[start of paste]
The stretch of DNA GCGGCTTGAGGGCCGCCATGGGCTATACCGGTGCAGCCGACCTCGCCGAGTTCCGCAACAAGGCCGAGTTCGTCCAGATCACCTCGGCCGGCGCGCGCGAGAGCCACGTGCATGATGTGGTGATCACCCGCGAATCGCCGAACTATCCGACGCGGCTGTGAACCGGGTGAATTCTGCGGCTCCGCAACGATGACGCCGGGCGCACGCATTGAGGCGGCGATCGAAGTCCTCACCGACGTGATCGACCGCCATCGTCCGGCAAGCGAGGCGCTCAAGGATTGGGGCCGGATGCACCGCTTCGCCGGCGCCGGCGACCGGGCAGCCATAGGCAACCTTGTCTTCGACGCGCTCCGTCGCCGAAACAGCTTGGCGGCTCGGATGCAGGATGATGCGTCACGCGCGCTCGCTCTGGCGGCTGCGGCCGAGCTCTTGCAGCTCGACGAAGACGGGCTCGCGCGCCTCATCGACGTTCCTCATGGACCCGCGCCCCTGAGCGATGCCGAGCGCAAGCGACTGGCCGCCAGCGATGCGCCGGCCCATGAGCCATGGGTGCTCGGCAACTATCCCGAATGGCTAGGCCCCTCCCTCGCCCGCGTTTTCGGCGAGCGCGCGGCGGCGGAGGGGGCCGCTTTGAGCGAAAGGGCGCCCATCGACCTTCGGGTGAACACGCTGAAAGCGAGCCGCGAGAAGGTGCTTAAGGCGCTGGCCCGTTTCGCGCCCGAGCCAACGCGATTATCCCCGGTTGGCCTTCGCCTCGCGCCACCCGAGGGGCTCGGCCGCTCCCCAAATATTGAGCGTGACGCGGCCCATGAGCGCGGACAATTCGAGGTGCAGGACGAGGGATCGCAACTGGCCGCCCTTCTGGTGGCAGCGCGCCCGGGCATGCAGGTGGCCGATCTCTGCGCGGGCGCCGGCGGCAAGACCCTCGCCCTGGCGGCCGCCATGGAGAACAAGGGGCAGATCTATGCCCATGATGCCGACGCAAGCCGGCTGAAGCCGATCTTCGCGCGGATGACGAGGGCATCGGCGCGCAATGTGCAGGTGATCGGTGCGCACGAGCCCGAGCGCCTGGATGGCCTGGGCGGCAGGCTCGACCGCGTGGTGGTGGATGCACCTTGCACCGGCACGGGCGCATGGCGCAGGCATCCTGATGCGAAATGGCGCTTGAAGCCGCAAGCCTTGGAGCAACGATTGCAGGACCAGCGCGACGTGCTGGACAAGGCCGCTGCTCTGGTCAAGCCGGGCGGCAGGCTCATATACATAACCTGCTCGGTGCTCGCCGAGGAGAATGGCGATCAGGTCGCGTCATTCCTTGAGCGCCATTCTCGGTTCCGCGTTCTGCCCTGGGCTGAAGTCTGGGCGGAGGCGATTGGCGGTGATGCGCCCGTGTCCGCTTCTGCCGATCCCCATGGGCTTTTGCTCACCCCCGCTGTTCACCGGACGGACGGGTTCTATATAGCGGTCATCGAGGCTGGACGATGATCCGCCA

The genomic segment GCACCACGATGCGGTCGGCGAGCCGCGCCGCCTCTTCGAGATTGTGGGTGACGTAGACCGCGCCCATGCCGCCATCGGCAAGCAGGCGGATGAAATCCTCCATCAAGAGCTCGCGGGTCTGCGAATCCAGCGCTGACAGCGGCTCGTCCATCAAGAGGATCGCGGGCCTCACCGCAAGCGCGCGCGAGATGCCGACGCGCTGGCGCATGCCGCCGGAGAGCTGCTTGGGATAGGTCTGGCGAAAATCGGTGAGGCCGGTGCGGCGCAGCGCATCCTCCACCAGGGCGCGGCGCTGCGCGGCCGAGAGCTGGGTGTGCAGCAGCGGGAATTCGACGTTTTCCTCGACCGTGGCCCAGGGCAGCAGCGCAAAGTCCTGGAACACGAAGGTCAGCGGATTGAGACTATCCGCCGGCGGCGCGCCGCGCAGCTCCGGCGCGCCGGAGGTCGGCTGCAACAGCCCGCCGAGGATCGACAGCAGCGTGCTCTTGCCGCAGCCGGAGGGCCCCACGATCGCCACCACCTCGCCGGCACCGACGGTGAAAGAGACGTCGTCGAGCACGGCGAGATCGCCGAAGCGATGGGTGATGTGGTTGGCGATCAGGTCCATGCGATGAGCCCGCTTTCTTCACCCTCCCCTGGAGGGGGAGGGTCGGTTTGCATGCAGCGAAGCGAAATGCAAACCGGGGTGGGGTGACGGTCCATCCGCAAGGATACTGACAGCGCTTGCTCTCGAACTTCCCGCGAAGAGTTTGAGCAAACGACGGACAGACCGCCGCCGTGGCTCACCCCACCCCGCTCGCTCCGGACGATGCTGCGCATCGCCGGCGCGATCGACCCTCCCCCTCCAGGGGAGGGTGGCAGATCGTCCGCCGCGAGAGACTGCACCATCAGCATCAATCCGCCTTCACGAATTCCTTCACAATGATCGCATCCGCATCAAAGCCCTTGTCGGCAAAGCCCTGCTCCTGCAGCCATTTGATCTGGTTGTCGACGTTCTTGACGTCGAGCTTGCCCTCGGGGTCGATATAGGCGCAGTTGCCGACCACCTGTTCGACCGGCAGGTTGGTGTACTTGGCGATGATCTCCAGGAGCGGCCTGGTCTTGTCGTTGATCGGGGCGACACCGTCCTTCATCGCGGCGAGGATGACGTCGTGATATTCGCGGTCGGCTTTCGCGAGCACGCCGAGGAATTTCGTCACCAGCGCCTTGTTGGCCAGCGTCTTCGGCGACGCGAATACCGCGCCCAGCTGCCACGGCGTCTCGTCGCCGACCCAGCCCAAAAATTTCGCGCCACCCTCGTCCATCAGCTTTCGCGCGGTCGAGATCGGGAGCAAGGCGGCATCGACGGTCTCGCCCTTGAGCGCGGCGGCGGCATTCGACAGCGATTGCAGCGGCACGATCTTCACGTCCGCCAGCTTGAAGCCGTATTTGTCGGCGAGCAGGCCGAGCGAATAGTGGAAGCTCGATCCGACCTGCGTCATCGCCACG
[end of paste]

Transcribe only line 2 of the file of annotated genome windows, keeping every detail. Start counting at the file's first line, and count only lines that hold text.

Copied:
The genomic segment GCACCACGATGCGGTCGGCGAGCCGCGCCGCCTCTTCGAGATTGTGGGTGACGTAGACCGCGCCCATGCCGCCATCGGCAAGCAGGCGGATGAAATCCTCCATCAAGAGCTCGCGGGTCTGCGAATCCAGCGCTGACAGCGGCTCGTCCATCAAGAGGATCGCGGGCCTCACCGCAAGCGCGCGCGAGATGCCGACGCGCTGGCGCATGCCGCCGGAGAGCTGCTTGGGATAGGTCTGGCGAAAATCGGTGAGGCCGGTGCGGCGCAGCGCATCCTCCACCAGGGCGCGGCGCTGCGCGGCCGAGAGCTGGGTGTGCAGCAGCGGGAATTCGACGTTTTCCTCGACCGTGGCCCAGGGCAGCAGCGCAAAGTCCTGGAACACGAAGGTCAGCGGATTGAGACTATCCGCCGGCGGCGCGCCGCGCAGCTCCGGCGCGCCGGAGGTCGGCTGCAACAGCCCGCCGAGGATCGACAGCAGCGTGCTCTTGCCGCAGCCGGAGGGCCCCACGATCGCCACCACCTCGCCGGCACCGACGGTGAAAGAGACGTCGTCGAGCACGGCGAGATCGCCGAAGCGATGGGTGATGTGGTTGGCGATCAGGTCCATGCGATGAGCCCGCTTTCTTCACCCTCCCCTGGAGGGGGAGGGTCGGTTTGCATGCAGCGAAGCGAAATGCAAACCGGGGTGGGGTGACGGTCCATCCGCAAGGATACTGACAGCGCTTGCTCTCGAACTTCCCGCGAAGAGTTTGAGCAAACGACGGACAGACCGCCGCCGTGGCTCACCCCACCCCGCTCGCTCCGGACGATGCTGCGCATCGCCGGCGCGATCGACCCTCCCCCTCCAGGGGAGGGTGGCAGATCGTCCGCCGCGAGAGACTGCACCATCAGCATCAATCCGCCTTCACGAATTCCTTCACAATGATCGCATCCGCATCAAAGCCCTTGTCGGCAAAGCCCTGCTCCTGCAGCCATTTGATCTGGTTGTCGACGTTCTTGACGTCGAGCTTGCCCTCGGGGTCGATATAGGCGCAGTTGCCGACCACCTGTTCGACCGGCAGGTTGGTGTACTTGGCGATGATCTCCAGGAGCGGCCTGGTCTTGTCGTTGATCGGGGCGACACCGTCCTTCATCGCGGCGAGGATGACGTCGTGATATTCGCGGTCGGCTTTCGCGAGCACGCCGAGGAATTTCGTCACCAGCGCCTTGTTGGCCAGCGTCTTCGGCGACGCGAATACCGCGCCCAGCTGCCACGGCGTCTCGTCGCCGACCCAGCCCAAAAATTTCGCGCCACCCTCGTCCATCAGCTTTCGCGCGGTCGAGATCGGGAGCAAGGCGGCATCGACGGTCTCGCCCTTGAGCGCGGCGGCGGCATTCGACAGCGATTGCAGCGGCACGATCTTCACGTCCGCCAGCTTGAAGCCGTATTTGTCGGCGAGCAGGCCGAGCGAATAGTGGAAGCTCGATCCGACCTGCGTCATCGCCACG